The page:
When I first spied this living beauty from a distance I thought I was looking at a discarded lolly wrapper. Given that I was far from a shop that might sell such trappings of modern society and where men wear penis gourds and women wear grass skirts I wondered about this. I then wandered over closer to the glowing blue and realised it was in fact a stunning diurnal moth. As I did not have a net at the time I stopped at a distance and got my camera ready. Then metre by metre I crept closer on my knees. As I was going onto my elbows I noticed the acrid smell of urine and thought that either a pig or a human had recently urinated in this spot. The salts were 'intoxicating' for the moth which must have had its fill as it only allowed me one shot before fluttering off
The 'luscious' geometrid genus Milionia extends from the north-eastern Himalayas, north east to southern Japan then south through the islands of the Indomalayan archipelago as far east as New Guinea and Queensland north eastern Australia. It is represented by over 140 species depending on who's taxonomy you follow. The major centre for diversity for the genus is in the heavily dissected mountain valleys of New Guinea.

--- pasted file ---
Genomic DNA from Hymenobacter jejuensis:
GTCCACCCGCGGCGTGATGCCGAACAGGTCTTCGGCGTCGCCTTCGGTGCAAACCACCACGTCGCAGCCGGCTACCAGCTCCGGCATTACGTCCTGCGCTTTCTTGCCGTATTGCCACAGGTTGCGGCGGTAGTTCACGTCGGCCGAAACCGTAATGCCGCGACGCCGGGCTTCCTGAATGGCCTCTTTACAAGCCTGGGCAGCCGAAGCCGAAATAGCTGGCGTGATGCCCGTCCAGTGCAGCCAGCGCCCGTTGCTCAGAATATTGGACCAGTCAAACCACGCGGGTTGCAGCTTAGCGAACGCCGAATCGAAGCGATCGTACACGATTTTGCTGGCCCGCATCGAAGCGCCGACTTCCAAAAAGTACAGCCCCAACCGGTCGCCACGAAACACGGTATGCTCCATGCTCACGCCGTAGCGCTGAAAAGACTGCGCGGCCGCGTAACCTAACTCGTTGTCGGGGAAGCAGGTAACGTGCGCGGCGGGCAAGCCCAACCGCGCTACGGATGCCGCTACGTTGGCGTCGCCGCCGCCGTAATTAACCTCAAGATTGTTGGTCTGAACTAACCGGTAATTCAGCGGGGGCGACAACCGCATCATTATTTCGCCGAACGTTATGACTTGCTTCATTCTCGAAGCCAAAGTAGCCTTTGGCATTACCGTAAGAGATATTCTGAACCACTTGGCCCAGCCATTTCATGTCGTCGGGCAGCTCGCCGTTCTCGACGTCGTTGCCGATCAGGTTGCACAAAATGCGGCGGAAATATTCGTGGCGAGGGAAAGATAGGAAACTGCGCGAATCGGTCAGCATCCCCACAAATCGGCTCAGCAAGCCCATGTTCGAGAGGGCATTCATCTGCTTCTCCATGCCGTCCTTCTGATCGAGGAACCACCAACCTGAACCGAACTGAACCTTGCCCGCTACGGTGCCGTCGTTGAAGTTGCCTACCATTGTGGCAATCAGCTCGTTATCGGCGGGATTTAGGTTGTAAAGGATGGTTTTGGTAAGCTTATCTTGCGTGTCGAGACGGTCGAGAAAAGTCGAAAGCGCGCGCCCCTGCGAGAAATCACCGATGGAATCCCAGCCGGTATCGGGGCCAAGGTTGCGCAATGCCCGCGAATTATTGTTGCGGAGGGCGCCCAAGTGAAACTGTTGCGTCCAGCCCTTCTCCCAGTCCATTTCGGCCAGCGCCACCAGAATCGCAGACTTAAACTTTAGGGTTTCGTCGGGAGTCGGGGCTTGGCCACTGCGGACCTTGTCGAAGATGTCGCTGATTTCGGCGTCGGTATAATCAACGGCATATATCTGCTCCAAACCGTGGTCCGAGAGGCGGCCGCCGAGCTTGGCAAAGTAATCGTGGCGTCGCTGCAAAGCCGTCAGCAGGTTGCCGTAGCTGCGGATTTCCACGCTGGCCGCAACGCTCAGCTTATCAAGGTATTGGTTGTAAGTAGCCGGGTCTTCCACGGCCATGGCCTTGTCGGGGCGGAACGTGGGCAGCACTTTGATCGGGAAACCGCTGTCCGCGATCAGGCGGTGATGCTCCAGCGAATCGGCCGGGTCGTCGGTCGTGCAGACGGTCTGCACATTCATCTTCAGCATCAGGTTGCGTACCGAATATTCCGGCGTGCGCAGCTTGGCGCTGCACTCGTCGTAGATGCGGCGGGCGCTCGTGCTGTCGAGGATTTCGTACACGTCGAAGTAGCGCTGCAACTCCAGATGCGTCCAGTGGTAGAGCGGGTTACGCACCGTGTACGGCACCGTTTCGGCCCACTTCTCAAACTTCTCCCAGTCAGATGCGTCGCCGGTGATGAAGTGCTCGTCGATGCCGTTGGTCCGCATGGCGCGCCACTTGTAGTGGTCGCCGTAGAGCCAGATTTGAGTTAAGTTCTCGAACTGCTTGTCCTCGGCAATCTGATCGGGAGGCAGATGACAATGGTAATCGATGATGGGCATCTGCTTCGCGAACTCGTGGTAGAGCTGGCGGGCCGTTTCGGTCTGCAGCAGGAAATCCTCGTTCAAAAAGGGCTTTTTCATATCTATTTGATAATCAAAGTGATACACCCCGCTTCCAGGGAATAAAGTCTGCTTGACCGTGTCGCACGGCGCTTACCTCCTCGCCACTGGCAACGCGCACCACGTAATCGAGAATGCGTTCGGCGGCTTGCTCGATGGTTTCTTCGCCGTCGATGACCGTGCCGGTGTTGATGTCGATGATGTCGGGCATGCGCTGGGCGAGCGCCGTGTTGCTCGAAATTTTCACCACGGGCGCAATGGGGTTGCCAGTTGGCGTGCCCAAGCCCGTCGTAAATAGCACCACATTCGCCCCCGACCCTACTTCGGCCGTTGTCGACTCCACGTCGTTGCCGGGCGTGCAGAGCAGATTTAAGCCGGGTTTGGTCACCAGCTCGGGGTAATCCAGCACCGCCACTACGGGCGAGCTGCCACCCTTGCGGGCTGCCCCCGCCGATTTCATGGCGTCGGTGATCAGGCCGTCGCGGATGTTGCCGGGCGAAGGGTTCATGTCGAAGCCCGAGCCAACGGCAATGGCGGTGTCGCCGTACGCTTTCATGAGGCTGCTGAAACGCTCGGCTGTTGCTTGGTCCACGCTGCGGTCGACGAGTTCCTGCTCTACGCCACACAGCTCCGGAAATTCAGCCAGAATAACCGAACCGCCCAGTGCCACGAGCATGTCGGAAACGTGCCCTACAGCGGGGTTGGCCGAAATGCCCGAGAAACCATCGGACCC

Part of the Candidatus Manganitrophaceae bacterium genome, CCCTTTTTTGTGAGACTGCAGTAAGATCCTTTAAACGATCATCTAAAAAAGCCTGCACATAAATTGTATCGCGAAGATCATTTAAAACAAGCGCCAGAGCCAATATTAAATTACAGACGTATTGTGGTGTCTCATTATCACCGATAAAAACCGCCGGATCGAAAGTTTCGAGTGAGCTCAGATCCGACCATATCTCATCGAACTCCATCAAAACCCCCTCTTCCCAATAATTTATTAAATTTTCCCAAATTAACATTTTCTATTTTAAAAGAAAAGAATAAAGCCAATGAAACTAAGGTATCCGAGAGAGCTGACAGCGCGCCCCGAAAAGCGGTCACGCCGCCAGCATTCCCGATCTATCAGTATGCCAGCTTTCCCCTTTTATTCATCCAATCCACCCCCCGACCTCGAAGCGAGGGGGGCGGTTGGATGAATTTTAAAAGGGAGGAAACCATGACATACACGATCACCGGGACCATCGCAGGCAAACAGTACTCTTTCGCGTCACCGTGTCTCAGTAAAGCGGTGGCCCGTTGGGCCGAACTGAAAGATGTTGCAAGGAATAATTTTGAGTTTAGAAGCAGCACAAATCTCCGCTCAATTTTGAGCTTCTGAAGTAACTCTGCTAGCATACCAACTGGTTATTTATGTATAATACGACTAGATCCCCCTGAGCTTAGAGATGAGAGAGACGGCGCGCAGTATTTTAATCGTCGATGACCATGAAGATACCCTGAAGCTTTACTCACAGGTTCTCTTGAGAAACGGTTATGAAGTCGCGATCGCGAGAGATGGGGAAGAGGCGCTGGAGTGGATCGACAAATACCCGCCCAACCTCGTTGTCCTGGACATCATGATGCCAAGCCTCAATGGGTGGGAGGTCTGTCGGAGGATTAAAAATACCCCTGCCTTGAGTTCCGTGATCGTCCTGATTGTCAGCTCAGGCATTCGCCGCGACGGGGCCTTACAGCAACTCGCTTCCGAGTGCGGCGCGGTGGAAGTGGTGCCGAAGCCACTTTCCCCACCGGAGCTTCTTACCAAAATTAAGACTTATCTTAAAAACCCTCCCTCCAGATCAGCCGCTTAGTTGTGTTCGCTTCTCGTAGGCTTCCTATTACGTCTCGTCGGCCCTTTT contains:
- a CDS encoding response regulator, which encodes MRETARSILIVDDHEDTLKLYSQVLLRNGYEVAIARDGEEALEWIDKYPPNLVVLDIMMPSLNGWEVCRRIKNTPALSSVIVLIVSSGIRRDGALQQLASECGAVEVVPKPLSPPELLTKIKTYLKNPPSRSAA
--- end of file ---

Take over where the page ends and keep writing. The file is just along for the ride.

The snapshot story of camouflage on these wings might go like this; the green part of the leaf is still living; the brown parts are dead. In addition the darkened streaks and spots might be old feeding scars from tiny sucking insects. Add some fresh white mold to the edges of the living and dead tissue and you have a convincing dying leaf. Omiza miliaria obnubilata extends from India, Malaysia, east to Sulawesi and southeast to Ceram and New Guinea
South East Asian MothsIndia mothsThailand mothsMalaysia mothsBorneo mothsSabah mothsGeometridaeOmiza miliaria obnubilataMt. Kinabalu National Park mothsNew Guinea mothsIndonesia mothsPapua mothsdying leaf camouflageGeometer moth
Grey lichen is normally in good supply in rainforests and they mozaic-coat both wood and rock. The so-called foliose lichens bear broad wrinkled fungal flanges that cast a fine shadow at their margins. Pingasa chlora extends from the Philippines, Borneo, Sumatra, Java, Sulawesi, Moluccas to New Guinea and then south to subtropical eastern Australia